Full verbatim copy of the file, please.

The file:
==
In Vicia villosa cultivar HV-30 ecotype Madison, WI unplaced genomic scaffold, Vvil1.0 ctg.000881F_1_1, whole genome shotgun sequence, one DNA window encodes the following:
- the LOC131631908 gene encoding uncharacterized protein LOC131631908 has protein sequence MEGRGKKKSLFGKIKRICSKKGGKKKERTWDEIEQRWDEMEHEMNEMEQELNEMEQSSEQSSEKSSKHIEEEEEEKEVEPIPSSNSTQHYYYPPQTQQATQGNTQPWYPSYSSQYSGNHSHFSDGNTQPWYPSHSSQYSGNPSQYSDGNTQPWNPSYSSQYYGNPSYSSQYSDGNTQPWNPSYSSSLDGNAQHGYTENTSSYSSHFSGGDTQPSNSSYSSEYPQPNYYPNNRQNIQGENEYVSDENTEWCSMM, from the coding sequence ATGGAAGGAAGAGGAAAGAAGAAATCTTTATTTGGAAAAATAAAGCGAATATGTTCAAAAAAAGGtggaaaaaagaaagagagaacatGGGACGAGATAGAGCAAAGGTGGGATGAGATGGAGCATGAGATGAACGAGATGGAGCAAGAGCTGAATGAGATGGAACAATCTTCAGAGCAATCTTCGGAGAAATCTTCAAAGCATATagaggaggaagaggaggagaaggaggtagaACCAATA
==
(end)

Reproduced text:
In Vicia villosa cultivar HV-30 ecotype Madison, WI unplaced genomic scaffold, Vvil1.0 ctg.000881F_1_1, whole genome shotgun sequence, one DNA window encodes the following:
- the LOC131631908 gene encoding uncharacterized protein LOC131631908 has protein sequence MEGRGKKKSLFGKIKRICSKKGGKKKERTWDEIEQRWDEMEHEMNEMEQELNEMEQSSEQSSEKSSKHIEEEEEEKEVEPIPSSNSTQHYYYPPQTQQATQGNTQPWYPSYSSQYSGNHSHFSDGNTQPWYPSHSSQYSGNPSQYSDGNTQPWNPSYSSQYYGNPSYSSQYSDGNTQPWNPSYSSSLDGNAQHGYTENTSSYSSHFSGGDTQPSNSSYSSEYPQPNYYPNNRQNIQGENEYVSDENTEWCSMM, from the coding sequence ATGGAAGGAAGAGGAAAGAAGAAATCTTTATTTGGAAAAATAAAGCGAATATGTTCAAAAAAAGGtggaaaaaagaaagagagaacatGGGACGAGATAGAGCAAAGGTGGGATGAGATGGAGCATGAGATGAACGAGATGGAGCAAGAGCTGAATGAGATGGAACAATCTTCAGAGCAATCTTCGGAGAAATCTTCAAAGCATATagaggaggaagaggaggagaaggaggtagaACCAATA